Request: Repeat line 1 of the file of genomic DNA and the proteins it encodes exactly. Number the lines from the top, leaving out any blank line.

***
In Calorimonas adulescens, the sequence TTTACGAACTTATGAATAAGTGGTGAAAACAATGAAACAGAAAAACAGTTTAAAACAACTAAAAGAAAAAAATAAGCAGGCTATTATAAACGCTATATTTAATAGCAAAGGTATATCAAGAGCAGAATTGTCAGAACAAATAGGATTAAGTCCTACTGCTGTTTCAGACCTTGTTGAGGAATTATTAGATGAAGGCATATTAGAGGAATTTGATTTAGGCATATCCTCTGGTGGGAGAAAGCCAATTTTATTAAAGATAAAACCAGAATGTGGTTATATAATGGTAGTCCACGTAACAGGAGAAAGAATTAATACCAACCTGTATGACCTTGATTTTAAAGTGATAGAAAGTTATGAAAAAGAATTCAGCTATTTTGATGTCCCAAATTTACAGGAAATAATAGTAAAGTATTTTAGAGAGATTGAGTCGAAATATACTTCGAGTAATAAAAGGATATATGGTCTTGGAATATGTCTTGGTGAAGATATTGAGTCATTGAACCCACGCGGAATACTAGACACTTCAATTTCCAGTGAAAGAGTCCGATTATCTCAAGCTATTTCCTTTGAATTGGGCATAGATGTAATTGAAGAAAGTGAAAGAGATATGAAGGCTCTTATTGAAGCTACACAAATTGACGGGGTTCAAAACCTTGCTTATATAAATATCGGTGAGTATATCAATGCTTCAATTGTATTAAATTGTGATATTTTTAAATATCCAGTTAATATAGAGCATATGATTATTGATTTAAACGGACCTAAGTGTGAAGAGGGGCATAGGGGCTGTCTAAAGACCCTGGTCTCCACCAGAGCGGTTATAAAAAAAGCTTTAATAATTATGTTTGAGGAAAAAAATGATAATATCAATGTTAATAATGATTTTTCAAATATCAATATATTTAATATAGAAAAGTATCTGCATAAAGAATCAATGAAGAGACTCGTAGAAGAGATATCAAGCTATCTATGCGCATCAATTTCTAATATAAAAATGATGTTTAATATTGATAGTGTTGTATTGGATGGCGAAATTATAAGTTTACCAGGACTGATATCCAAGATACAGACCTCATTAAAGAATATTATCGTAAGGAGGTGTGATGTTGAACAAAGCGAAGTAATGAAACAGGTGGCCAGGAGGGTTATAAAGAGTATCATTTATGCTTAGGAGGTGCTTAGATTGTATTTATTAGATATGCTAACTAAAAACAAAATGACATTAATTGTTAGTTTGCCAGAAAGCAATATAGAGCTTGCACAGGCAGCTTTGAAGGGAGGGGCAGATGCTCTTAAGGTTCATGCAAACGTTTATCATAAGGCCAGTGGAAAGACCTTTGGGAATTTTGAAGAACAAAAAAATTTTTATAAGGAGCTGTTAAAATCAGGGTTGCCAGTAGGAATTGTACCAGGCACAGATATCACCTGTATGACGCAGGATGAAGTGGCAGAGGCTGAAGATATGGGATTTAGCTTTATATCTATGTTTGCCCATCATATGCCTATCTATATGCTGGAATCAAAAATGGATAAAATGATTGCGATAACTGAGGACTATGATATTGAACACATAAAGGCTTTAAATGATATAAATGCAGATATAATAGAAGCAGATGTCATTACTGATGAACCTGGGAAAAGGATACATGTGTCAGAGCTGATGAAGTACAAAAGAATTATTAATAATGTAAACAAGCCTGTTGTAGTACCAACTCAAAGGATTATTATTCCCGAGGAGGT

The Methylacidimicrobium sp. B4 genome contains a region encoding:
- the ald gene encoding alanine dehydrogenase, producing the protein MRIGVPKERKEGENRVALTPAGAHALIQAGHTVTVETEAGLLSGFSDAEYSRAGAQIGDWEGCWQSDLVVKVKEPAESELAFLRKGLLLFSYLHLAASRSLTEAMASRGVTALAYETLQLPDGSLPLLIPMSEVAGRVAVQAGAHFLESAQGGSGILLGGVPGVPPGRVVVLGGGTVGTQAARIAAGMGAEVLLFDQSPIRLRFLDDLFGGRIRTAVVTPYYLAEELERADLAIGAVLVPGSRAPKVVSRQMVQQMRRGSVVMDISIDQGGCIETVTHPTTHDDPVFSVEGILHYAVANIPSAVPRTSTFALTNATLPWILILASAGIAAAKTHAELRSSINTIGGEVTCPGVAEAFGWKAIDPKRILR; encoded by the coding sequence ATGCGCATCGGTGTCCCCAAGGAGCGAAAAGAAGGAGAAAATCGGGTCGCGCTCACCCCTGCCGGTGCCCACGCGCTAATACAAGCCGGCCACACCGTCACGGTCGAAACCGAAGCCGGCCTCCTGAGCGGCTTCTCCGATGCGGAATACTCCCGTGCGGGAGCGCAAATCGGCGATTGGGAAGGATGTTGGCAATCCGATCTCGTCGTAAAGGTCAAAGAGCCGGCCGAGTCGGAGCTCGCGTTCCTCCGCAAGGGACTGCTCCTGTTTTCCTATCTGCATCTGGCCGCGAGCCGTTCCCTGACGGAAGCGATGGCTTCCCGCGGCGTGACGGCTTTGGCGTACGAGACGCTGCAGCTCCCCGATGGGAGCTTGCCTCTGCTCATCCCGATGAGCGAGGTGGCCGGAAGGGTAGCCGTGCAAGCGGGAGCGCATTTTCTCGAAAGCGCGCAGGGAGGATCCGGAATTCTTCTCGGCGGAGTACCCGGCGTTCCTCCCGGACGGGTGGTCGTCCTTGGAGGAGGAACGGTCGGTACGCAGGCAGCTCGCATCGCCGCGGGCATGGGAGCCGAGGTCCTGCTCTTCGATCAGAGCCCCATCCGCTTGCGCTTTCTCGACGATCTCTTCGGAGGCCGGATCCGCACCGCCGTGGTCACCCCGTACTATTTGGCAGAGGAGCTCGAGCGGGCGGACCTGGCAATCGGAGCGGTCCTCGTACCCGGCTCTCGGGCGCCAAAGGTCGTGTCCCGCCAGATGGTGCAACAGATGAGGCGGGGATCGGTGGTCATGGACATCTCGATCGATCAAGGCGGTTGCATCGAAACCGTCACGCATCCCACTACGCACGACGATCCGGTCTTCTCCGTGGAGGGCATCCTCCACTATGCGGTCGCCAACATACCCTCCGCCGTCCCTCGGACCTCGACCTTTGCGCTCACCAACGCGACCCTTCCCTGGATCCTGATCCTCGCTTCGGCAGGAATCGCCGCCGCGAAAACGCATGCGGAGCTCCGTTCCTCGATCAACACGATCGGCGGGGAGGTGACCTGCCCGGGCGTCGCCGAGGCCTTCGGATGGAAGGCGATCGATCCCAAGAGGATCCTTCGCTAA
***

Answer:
In Calorimonas adulescens, the sequence TTTACGAACTTATGAATAAGTGGTGAAAACAATGAAACAGAAAAACAGTTTAAAACAACTAAAAGAAAAAAATAAGCAGGCTATTATAAACGCTATATTTAATAGCAAAGGTATATCAAGAGCAGAATTGTCAGAACAAATAGGATTAAGTCCTACTGCTGTTTCAGACCTTGTTGAGGAATTATTAGATGAAGGCATATTAGAGGAATTTGATTTAGGCATATCCTCTGGTGGGAGAAAGCCAATTTTATTAAAGATAAAACCAGAATGTGGTTATATAATGGTAGTCCACGTAACAGGAGAAAGAATTAATACCAACCTGTATGACCTTGATTTTAAAGTGATAGAAAGTTATGAAAAAGAATTCAGCTATTTTGATGTCCCAAATTTACAGGAAATAATAGTAAAGTATTTTAGAGAGATTGAGTCGAAATATACTTCGAGTAATAAAAGGATATATGGTCTTGGAATATGTCTTGGTGAAGATATTGAGTCATTGAACCCACGCGGAATACTAGACACTTCAATTTCCAGTGAAAGAGTCCGATTATCTCAAGCTATTTCCTTTGAATTGGGCATAGATGTAATTGAAGAAAGTGAAAGAGATATGAAGGCTCTTATTGAAGCTACACAAATTGACGGGGTTCAAAACCTTGCTTATATAAATATCGGTGAGTATATCAATGCTTCAATTGTATTAAATTGTGATATTTTTAAATATCCAGTTAATATAGAGCATATGATTATTGATTTAAACGGACCTAAGTGTGAAGAGGGGCATAGGGGCTGTCTAAAGACCCTGGTCTCCACCAGAGCGGTTATAAAAAAAGCTTTAATAATTATGTTTGAGGAAAAAAATGATAATATCAATGTTAATAATGATTTTTCAAATATCAATATATTTAATATAGAAAAGTATCTGCATAAAGAATCAATGAAGAGACTCGTAGAAGAGATATCAAGCTATCTATGCGCATCAATTTCTAATATAAAAATGATGTTTAATATTGATAGTGTTGTATTGGATGGCGAAATTATAAGTTTACCAGGACTGATATCCAAGATACAGACCTCATTAAAGAATATTATCGTAAGGAGGTGTGATGTTGAACAAAGCGAAGTAATGAAACAGGTGGCCAGGAGGGTTATAAAGAGTATCATTTATGCTTAGGAGGTGCTTAGATTGTATTTATTAGATATGCTAACTAAAAACAAAATGACATTAATTGTTAGTTTGCCAGAAAGCAATATAGAGCTTGCACAGGCAGCTTTGAAGGGAGGGGCAGATGCTCTTAAGGTTCATGCAAACGTTTATCATAAGGCCAGTGGAAAGACCTTTGGGAATTTTGAAGAACAAAAAAATTTTTATAAGGAGCTGTTAAAATCAGGGTTGCCAGTAGGAATTGTACCAGGCACAGATATCACCTGTATGACGCAGGATGAAGTGGCAGAGGCTGAAGATATGGGATTTAGCTTTATATCTATGTTTGCCCATCATATGCCTATCTATATGCTGGAATCAAAAATGGATAAAATGATTGCGATAACTGAGGACTATGATATTGAACACATAAAGGCTTTAAATGATATAAATGCAGATATAATAGAAGCAGATGTCATTACTGATGAACCTGGGAAAAGGATACATGTGTCAGAGCTGATGAAGTACAAAAGAATTATTAATAATGTAAACAAGCCTGTTGTAGTACCAACTCAAAGGATTATTATTCCCGAGGAGGT